Do you have a dog who's itching excessively? The itchy dog is one of the most difficult problems to assess in veterinary medicine. It is often hard to find the underlying cause, and even when found it often involves lifelong therapy for dog itch relief. If you're just starting to scratch the surface of your dog's itch issue, here are some potential causes and treatments to know.
Causes of itching in dogs
Why is my dog so itchy? Decades ago, the most common cause of itchiness in dogs was fleas. This is less of a concern nowadays with improved flea control products, but if you are not using a flea control product, start with that. Even if you don’t see fleas, it doesn't mean they aren't there. The best flea control products are safe and can provide substantial benefits. Consult with your veterinarian about which product is best for your dog.
Today, the most common cause of a dog itching excessively is allergies. But the challenge is this: What is your dog allergic to? And once that substance has been identified, what is the best way to treat your dog? It is common to start with an allergy pill, such as an antihistamine (e.g., cetirizine or hydroxyzine), prednisone (the steroid), and shampoos. Sometimes, one of these solutions is the magic tonic. But if the itching isn’t resolved by these methods, more intensive work needs to be done.
Diagnostic tests for itchy dogs
The following are the steps that Best Friends Animal Society's vets recommend. The order is variable, based on the signs the dog might be showing and what has or has not worked.
Some standard diagnostic tests can be done. A CBC (complete blood count) and chemistry profile can detect systemic disease and infections. It can also give clues to endocrine diseases that can cause skin disease — such as hyperadrenocorticism, overactive adrenal gland — and it might point to further testing. A thyroid level test can tell whether a dog has a low thyroid (hypothyroidism), which is a relatively common cause of skin disease in dogs. Also, doing skin scrapings to look for mites is important, as is testing for ringworm in suspicious cases.
Diet trial for dog skin problems
If initial treatment does not work and standard diagnostic tests don’t reveal an answer, a diet trial is a possible next step. The diet trial, which should be done for at least six weeks, is based on the fact that many dogs are allergic to the protein or grain sources used in many standard dog foods.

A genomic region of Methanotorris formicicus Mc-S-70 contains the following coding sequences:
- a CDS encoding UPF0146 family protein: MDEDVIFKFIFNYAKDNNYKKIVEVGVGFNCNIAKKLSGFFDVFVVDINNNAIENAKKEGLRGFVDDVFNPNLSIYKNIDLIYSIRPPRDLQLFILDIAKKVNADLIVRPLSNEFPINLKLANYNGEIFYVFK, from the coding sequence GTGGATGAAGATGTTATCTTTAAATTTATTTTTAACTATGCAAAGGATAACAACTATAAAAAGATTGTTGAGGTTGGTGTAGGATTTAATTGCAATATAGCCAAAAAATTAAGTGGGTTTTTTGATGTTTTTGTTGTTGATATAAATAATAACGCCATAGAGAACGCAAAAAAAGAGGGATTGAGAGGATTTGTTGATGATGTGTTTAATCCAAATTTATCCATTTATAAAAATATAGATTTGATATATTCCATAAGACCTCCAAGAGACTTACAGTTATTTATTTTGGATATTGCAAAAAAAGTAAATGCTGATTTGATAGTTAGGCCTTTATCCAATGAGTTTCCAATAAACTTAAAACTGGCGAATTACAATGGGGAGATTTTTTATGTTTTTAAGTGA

During the trial, the dog is fed a novel food with unique protein (such as salmon or duck) and carbohydrate (such as sweet potatoes or peas) sources. It is vital that only this food be fed to the dog. Even a small treat of a non-novel food can cause allergies to flare up.
To stop the self-perpetuating itch and scratch cycle, the dog is generally kept on the prednisone or antihistamine at the start of the diet trial. The reason for this is that once a dog starts itching, the scratching can initiate its own inflammation, which causes the dog to itch even more. So even if the offending allergen is gone, the dog will continue to itch.
Dog itch treatments
Dogs with allergies commonly get secondary skin infections — either bacterial or yeast in origin. It is quite likely that the dog will need to be on antibiotics, antifungals (for the yeast), or special shampoos for up to six weeks. If these infections are not treated, the itchiness will persist even if the cause of the itchiness is removed.
If routine lab work is normal and medications, flea control, and diet do not fix the problem, one of two things can be done. If there are persistent skin lesions, they can be biopsied and cultured. In doing this, your veterinarian will look for autoimmune diseases, resistant infections, or atypical forms of standard diseases. In some cases, if the vet is suspicious of something abnormal, they might do these biopsies even before trying the above.
Allergy testing for dogs
The other thing that your vet might do at this point is an allergy test. Dogs can be allergic to food, but they can also be allergic to things outside, such as pollen, grasses, mites, trees, and more. There are two ways to go about testing for what a dog might be allergic to. The first is a blood test that checks for antigen levels to common allergens. This is fairly simple, and most veterinarians can do this.
The other way is to do intradermal skin testing, which is done by giving injections of allergens under the skin and measuring the response. Most veterinarians can’t do this test; it is mostly done by veterinary dermatologists.
If causative allergens are identified, the treatment is administering hyposensitization injections (allergy shots), which are normally given for the rest of the animal’s life. However, they can be expensive and difficult for some people to give.
Immunosuppressive drugs and supplements
Sometimes the dog can be given a more potent immunosuppressive drug, such as cyclosporine. The drug can dampen the immune response so that the animal is not as reactive to an allergen. There is also a relatively new medication called Apoquel that is intended to help with allergies and may have fewer side effects.
Some supplements, such as fish oils or other fatty acids, can be extremely beneficial for the skin. And a wide array of other nutritional supplements and herbal remedies are available. Always discuss with your vet before trying any remedy.
When it comes to treating an itchy dog, the gold standard is to go to a veterinary dermatologist. These specialists can pinpoint treatment and do the intradermal skin testing if they think it is indicated. At Best Friends, we often recommend referral in refractory cases or in cases when people are at their wits’ end. Many of these cases require lifelong therapy, and the condition might never be cured. But many times it can be managed so that the animal enjoys a good quality of life.